Besides tracking the movements of Team Ward in Louisiana the wing of the family under former Jefferson Parish Councilman Butch Ward has been active in Mississippi via a track of wetland they own south of I-10 between the Canal Road and Highway 49 exits. The interchange at US 49 is on 16th section land and it is fully developed so it is logical the frontage on I-10 going west to Canal Road would be the natural path for more commercial development. MDOT took the entire piece of land from Ward for the new port connector road that is under construction and both Team Ward and the City cried foul taking the USACOE to federal court to oppose taking the entire parcel. Our prior posts on this topic in chronological order from oldest to newest can be found here, here, here, here, here and here.
I mention all this because Anita Lee is reporting for the Sun Herald that the Gulfport City Council did not take the Highway 49 commercial corridor away from the historically black city council district to include in District 7 as originally proposed in a deal that would have benefitted Butch Ward as district 7 council person Cara Puchu is pro development. The current city council person for the area is Ella Holmes Hines who has constituents in the Turkey Creek area that have flooding problems that would certainly be worsened by Team Ward style “fill and build” development.
I could be wrong folks but I think this is the cyber equivalent of the ol’ ball squeeze on Butch Ward. Paul Purpura at the Times Picayune updates the Bolar trial as the corrupt former Gretna City Councilman turned convict has gone down on all 13 counts, guilty as charged. Paul also adds a good bit more color to the land deals between Pappa Butch and Bolar which ultimately resulted in an elderly couple being scammed out of almost $4,000 by Bolar. Here is a snippet:
Two other witnesses accused Bolar of twice trying to sell a parcel in Gretna in August 2008, which he had sold to former Jefferson Parish Councilman Thomas “Butch” Ward a year before. Those witnesses, a church elder and an elderly woman, said Bolar never told them he did not own the parcel, at 400 Franklin St., when they gave him down payments toward the purchase – money they still have not recouped.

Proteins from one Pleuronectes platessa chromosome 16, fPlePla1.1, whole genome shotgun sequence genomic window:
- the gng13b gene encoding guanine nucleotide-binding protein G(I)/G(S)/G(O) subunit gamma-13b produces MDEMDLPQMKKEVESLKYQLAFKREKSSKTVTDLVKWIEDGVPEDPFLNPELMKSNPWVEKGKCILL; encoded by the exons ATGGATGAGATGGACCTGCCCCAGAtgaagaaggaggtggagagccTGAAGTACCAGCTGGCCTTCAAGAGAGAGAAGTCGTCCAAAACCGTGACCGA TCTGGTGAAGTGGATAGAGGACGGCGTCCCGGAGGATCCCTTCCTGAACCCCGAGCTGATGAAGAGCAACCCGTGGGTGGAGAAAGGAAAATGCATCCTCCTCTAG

Prosecutors said Bolar cashed those checks the day after getting them, when the purchase agreements called for them to be held in escrow.
I’ve had one of those famous Slabbed moments of serendipity where events have connected thus I feel compelled to write a post on the topic especially when news stories which I’ve been holding close marry well with seemingly unrelated events and involve the Slabbed Nation’s Jefferson Parish Branch.
The environmental agreement MDOT reached with federal agencies would forever end proposals for commercial development just south of I-10 between U.S. 49 and Canal Road. The agreement also would allow MDOT to go forward with construction of a state port connector road from I-10 to U.S. 90, a route crucial to the port’s plans for expansion.The road would destroy 162 acres of wetlands. In exchange, MDOT plans to buy and place 1,638 acres in perpetual conservation easements. The state Department of Marine Resources would own the land, but about 447 acres on both sides of Turkey Creek would be managed by a nonprofit, the Land Trust for the Mississippi Coastal Plain.
Enter Mayor Schloegel who is concerned over the impact to the city’s tax rolls:
Schloegel said the Ward family, who owns about 1,000 acres of the land, had plans to open Creosote Road south of I-10 from Prime Outlets west to Canal Road.
“It’s my understanding that a good bit of this area is in a wetlands zone, but also that there is approximately 400 acres that is high and dry,” the mayor said….
As our Jefferson Parish friends well know the Ward family is used to getting what it wants. In Louisiana they own (or at least rent) every NOLA area pol down to Mr Mayor Elect himself so it would naturally follow they would aggressively try to protect their investment and vision for the wetlands in Turkey Creek area but I’ll admit to being a bit surprised when less than a week later Anita followed up with another story, this one originating from the Sun Herald building itself as Mayor Schloegel brought a new Ward into the picture, Jerard “Baby Butch” Ward to plead his daddy’s case and it is there we stop next: